Anyone still wondering whether it’s cheaper to buy or lease a new car is missing the point – and playing right into the hands of carmakers and car dealers.
The same goes for those who believe those ads offering zero per cent interest on a loan to buy or lease a new vehicle.
Few people – except fools, relatives or very good buddies – lend money interest-free. When retailers offer interest-free credit, they usually inflate the purchase price. Or they offer free credit only for a short period, as credit card companies do.
Whether you buy or lease a new vehicle makes little difference to the dealer and no difference to the manufacturer. Either way, you pay for the vehicle. But with a lease, you pay for the vehicle only for as long as the lease period lasts, plus taxes, plus interest, if any. That interest is calculated on the vehicle’s value when new and declines slightly with each monthly payment, which is a blend of principal and interest.
I drive a 2012 Chevrolet Cruze with automatic transmission and air conditioning. I visited an Ottawa GM dealer recently to see how much I would pay for a 2015 model of the same car.
A salesperson assured me it would be cheaper to lease than to buy, but I doubt it. The answer depends on three variables.
First, how much would the vehicle cost to buy when new? Second, how much is the vehicle likely to be worth at the end of the lease? And third, what is the interest rate on the cost of borrowing the money to finance the vehicle? (Someone has to pay for the vehicle, and it’s not the manufacturer or the dealer. If there is no interest charge, the vehicle was probably overvalued by the dealer, meaning higher monthly lease payments.)
I asked the salesperson how much it would cost (a) to pay cash for the vehicle, (b) to purchase the vehicle with a zero per cent loan repayable over four years or (c) to lease the vehicle for four years.
The answer, including all fees and taxes, was: $22,060 if I paid cash; $23,560 if I took a zero per cent interest loan; and $11,665 for a four-year lease.
With a lease, I would have the option to return the car to the dealer after four years or to purchase the vehicle at that time for $9,895. That sum is the dealer’s estimate of what the vehicle would be worth after four years of wear and tear. If I decided to purchase the vehicle for $9,895, I would also have to pay 13 per cent sales tax on that sum, for a total of $11,181.
Now, do the math: it would cost me $11,665 in monthly payments to lease the car for four years. If I then bought the car, it would cost me another $11,181. That is a total of $22,846.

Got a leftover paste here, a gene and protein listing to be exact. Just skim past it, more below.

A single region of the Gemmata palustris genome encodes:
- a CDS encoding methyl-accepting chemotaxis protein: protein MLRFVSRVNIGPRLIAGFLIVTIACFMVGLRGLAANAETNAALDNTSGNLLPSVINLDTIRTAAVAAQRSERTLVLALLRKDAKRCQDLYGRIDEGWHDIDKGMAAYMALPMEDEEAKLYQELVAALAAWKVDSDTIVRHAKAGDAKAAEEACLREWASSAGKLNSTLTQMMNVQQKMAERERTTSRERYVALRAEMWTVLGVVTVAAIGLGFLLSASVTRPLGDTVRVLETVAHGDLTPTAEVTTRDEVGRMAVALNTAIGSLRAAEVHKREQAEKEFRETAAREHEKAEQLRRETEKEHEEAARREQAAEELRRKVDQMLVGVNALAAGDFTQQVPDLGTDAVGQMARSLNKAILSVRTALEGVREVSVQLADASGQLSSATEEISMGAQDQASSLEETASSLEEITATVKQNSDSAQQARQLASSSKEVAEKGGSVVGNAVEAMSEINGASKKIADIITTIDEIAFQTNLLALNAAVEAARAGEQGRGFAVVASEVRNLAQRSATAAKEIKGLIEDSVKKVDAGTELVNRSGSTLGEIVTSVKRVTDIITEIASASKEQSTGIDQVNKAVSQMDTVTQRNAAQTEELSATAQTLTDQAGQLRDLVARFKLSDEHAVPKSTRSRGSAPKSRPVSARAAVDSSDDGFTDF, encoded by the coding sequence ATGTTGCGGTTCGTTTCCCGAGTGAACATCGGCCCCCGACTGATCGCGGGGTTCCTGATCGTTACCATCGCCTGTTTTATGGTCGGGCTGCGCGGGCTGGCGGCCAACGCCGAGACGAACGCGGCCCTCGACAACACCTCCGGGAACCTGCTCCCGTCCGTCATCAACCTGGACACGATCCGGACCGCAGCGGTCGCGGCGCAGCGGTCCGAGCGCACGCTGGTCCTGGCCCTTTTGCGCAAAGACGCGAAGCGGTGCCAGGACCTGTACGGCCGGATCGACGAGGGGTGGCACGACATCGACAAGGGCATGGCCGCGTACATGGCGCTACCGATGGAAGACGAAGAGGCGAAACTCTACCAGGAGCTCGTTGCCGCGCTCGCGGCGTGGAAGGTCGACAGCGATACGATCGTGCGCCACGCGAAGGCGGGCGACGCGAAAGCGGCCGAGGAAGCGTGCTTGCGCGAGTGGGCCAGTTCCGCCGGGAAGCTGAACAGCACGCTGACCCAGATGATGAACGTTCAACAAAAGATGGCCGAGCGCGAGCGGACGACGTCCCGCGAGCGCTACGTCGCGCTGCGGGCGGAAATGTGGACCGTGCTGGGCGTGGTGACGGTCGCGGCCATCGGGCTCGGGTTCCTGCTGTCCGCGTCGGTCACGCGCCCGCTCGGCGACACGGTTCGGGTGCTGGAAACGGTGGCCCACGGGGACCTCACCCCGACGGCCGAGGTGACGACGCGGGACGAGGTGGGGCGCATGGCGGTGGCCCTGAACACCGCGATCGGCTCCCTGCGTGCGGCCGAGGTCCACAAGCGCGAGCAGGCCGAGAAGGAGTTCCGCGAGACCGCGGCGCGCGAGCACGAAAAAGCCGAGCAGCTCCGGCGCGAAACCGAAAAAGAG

In all three scenarios, I would end up owning a four-year-old car. In descending order, it would cost me $23,560 with a zero per cent loan for four years; $22,846 if I leased the car for four years and then bought it; and $22,060 if I paid cash for the vehicle.
Of course, many people don’t have the cash to buy a new set of wheels. And those who can afford the cash might prefer to spend it on other things or leave it invested somewhere.
But even without negotiating a purchase price, I would – in the example given above – save about $800 by buying with cash rather than leasing.
As it was, I had done absolutely no negotiating with the car dealership. I had simply asked for three quotes. How much would the vehicle cost for cash? How much to buy on credit? How much to lease?
Ads for car leasing stress the low monthly, even weekly, payments. Ads for car sales stress the zero per cent interest loans. Thus, car dealers have an incentive to offer an attractive deal right away on a lease, since the monthly payment includes extras, such as fees that you only hear about later when you are purchasing a vehicle. Still, buying with cash seems to me to be the cheapest option.
Car dealers are notorious for not being upfront with their customers about pricing. They claim to have simplified their pricing by including some items previously excluded from advertised prices. But many dealers still add an item called an “administration fee” or something similar to their advertised purchase prices. This fee can be $1,000 or even more. It’s the same ruse that airlines used with their “fuel surcharge” and other extras until the Canadian government cracked the whip on them.
Recently, GM retailers have been advertising a cash discount of 20 per cent off manufacturers’ suggested retail prices on some in-stock vehicles.
That tells us something. For buyers who pay cash, it’s a discount of $5,000 on a vehicle with a “list price” (or manufacturer’s suggested retail price) of $25,000.
I have no confidence in websites that purport to help car buyers get a good price on a new vehicle. More often than not, these sites seem to be designed to discourage would-be car buyers from seeking a better price than a dealer is offering.
I also do not have much confidence in dealers that offer vehicles at “invoice price.” For one thing, that “invoice price” can be inflated with add-ons such as “administration fees.” And what is an “invoice price” anyway? It might be the nominal wholesale price (what the dealer pays the manufacturer). But then dealers get discounts from manufacturers, based on their retail sales volume.
I admit I’m not good at negotiating with car dealers. And every time I buy a new vehicle, I vow that I will do better next time. My advice, to myself and anyone interested, is: first and foremost, insist the car dealer tell you exactly how much the vehicle will cost – all taxes, fees and surcharges included. Then, once you have such a bottom-line quote, shop around and see if you can negotiate a better deal.
Michael Prentice is OBJ’s columnist on retail and consumer issues. He can be contacted at firstname.lastname@example.org.